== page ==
A lack of volunteers and an inflation rate that’s been chipping away at its budget since the pandemic was declared has marked the end of the road for a vital local charity.
On Saturday (Oct. 8) Meals on Wheels for South Surrey and White Rock announced it is shutting down its service after more than 50 years in operation.
On Tuesday (Oct. 11), another Surrey agency – Cloverdale Community Kitchen – stepped up to take on the 60 clients who would otherwise have been left without meal service.
Pat Patton, coordinator of Meals on Wheels for South Surrey/White Rock told PAN she was “most sorry” to announce the closure.
“I’m still doing the work of four people and I can’t keep going,”
Meals on Wheels delivers low-cost, hot meals to a largely senior clientele in the area who are unable to cook for themselves or to leave their home for food. For many clients, the interaction between the volunteers delivering their meals three days a week has been their only one for the day.
Now, the South Surrey/White Rock branch is unable to continue.
As previously reported by Peace Arch News on June 10, Meals on Wheels was calling for volunteers to alleviate some of the burden on the organization. Since then, the situation hasn’t improved. Instead, the cost of food and fuel has continued to rise.
Since the gas prices first started to rise, Meals on Wheels had to stop paying their volunteers for their gas usage.
The charity serves about 60 clients in the area, which has been the average for a few years now. Not long ago, the organization had to stop taking on more clients as they could barely serve the group they had.
“Our food prices were doubling starting in November and we can’t afford it and our clients can’t either for the most part. It would have meant we would have been charging over $14 (per meal), presently, it’s $7.75. I was expecting it to (only) go up by a couple of dollars,” Patton said.
This price increase, which the group was informed about three weeks ago was “the kiss of death” for the agency.
“We do serve a lot of people who are living right on the edge financially and getting the news that the meal prices were going to virtually double… that, combined with the price of gas, and we’re very short on volunteers, it’s almost impossible to get more volunteers.”
The volunteers Patton does have are working over-time to complete the work of multiple people, which is just not sustainable, she said.
Because they are a small organization and are not officially registered, Meals on Wheels does not qualify for many grants. The money they receive is nowhere near enough to have a significant effect, Patton said.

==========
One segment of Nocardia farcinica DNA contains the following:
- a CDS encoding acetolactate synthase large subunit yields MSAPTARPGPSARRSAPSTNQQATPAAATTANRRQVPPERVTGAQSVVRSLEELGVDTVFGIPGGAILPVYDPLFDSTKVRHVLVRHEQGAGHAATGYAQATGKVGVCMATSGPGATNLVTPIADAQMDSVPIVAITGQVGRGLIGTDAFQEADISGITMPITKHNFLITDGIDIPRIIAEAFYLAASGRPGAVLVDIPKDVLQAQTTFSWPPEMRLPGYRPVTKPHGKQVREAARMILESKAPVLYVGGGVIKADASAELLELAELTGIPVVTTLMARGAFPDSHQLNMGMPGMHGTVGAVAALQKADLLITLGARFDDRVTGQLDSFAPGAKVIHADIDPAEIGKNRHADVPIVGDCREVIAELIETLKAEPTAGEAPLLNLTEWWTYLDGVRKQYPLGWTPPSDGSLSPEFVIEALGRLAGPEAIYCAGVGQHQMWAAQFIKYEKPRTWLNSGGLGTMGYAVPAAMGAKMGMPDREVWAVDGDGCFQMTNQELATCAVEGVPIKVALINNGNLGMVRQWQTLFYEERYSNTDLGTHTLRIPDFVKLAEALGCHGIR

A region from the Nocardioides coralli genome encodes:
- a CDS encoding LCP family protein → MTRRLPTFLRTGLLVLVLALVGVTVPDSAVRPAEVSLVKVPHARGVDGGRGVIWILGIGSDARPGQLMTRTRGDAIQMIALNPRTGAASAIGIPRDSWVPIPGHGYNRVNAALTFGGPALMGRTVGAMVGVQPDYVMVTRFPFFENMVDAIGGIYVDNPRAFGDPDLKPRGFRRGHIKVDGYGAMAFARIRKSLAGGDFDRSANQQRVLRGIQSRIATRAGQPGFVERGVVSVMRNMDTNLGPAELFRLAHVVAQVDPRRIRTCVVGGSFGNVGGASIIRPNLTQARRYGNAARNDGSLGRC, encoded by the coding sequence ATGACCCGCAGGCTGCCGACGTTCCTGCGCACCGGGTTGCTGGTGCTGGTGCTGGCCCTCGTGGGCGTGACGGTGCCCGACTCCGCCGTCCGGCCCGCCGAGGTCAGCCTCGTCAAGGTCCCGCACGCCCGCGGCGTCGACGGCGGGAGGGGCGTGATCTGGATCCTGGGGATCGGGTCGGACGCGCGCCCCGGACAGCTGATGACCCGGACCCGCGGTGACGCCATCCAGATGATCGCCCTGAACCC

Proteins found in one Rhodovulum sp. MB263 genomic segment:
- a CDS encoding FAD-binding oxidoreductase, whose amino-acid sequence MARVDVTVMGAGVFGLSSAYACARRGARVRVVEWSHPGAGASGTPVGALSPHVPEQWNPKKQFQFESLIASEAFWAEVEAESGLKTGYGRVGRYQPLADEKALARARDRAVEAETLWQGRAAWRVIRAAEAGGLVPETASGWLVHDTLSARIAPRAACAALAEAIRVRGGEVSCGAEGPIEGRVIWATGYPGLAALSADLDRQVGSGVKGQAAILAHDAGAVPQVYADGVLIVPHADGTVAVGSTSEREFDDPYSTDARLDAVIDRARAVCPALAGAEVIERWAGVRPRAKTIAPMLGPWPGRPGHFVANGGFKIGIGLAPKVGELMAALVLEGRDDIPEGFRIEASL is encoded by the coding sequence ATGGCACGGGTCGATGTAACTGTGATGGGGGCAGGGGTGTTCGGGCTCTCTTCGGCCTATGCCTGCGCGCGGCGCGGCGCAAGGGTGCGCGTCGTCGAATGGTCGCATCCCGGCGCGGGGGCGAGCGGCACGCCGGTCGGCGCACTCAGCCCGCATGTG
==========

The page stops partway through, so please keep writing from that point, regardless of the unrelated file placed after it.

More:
“There’s lots of word service being given to how good everybody from the government and down are going to be and what they’re going to do, but there’s very little action that makes any kind of difference to the situation that we are all experiencing right now,” she said.
The last delivery for Meals on Wheels’ clients on the Semiahmoo Peninsula will be at the end of the month.
Patton quickly shifted her focus to finding another organization in Surrey that can take over their clientele, so that the people who rely on the service will not be “left hanging.”
Since she announced the program’s closure, Cloverdale Community Kitchen reached out to Patton and is “eager” to take over Meals on Wheels’ client-base for the area. The organization charges $6 per meal for their ‘Mobile Meals’ program and delivers food four days a week.
The number of organizations that deliver hot meals to clients is dwindling in the nearby areas. There are more options for frozen meals, but that is not ideal for Patton’s client base, she said, as they often forget about them while they sit at the back of the freezer.
Patton has been spending the last couple weeks spreading the unfortunate news to Meals on Wheels’ client-base in South Surrey and White Rock.
“Most people are really sad because they’ve gotten to know the people who bring their meals… We are still sometimes the only people that person sees for the day or week, we are still the only ones that come (through) the door.”
It is no secret that inflation has been making it difficult for non-profits to serve their growing number of clients, but Patton does not see things improving any time soon, saying that Meals on Wheels closing for the area marks a sign of the times.
“It’s not just us, it’s right across the board… We may be the first to go, but I don’t think we’ll be the last,” Patton said.
“I think it will improve again… but people need that time to recover (from the pandemic) but for us, we’ve reached the limit. I always hoped that somebody would come in and take over, but it’s a lot of work and very little to no financial reward.”